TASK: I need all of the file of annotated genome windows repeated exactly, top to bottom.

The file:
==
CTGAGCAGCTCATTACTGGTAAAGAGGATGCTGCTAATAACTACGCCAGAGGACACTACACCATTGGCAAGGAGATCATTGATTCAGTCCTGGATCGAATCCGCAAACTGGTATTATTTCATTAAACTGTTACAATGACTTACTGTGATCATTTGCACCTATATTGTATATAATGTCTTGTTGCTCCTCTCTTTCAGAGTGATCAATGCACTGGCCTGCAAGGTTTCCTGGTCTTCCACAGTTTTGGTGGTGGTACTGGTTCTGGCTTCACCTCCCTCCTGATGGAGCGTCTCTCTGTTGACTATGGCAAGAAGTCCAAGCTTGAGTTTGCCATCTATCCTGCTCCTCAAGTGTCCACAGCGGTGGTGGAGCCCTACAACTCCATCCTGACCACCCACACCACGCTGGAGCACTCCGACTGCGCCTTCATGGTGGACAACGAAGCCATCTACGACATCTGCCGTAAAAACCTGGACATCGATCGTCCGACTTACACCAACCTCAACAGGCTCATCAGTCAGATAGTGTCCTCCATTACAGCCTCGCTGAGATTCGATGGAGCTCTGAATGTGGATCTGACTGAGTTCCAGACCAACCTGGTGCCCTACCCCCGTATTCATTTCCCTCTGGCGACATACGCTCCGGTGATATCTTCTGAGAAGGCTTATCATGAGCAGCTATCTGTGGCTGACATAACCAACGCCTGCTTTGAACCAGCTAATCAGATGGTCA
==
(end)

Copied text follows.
CTGAGCAGCTCATTACTGGTAAAGAGGATGCTGCTAATAACTACGCCAGAGGACACTACACCATTGGCAAGGAGATCATTGATTCAGTCCTGGATCGAATCCGCAAACTGGTATTATTTCATTAAACTGTTACAATGACTTACTGTGATCATTTGCACCTATATTGTATATAATGTCTTGTTGCTCCTCTCTTTCAGAGTGATCAATGCACTGGCCTGCAAGGTTTCCTGGTCTTCCACAGTTTTGGTGGTGGTACTGGTTCTGGCTTCACCTCCCTCCTGATGGAGCGTCTCTCTGTTGACTATGGCAAGAAGTCCAAGCTTGAGTTTGCCATCTATCCTGCTCCTCAAGTGTCCACAGCGGTGGTGGAGCCCTACAACTCCATCCTGACCACCCACACCACGCTGGAGCACTCCGACTGCGCCTTCATGGTGGACAACGAAGCCATCTACGACATCTGCCGTAAAAACCTGGACATCGATCGTCCGACTTACACCAACCTCAACAGGCTCATCAGTCAGATAGTGTCCTCCATTACAGCCTCGCTGAGATTCGATGGAGCTCTGAATGTGGATCTGACTGAGTTCCAGACCAACCTGGTGCCCTACCCCCGTATTCATTTCCCTCTGGCGACATACGCTCCGGTGATATCTTCTGAGAAGGCTTATCATGAGCAGCTATCTGTGGCTGACATAACCAACGCCTGCTTTGAACCAGCTAATCAGATGGTCA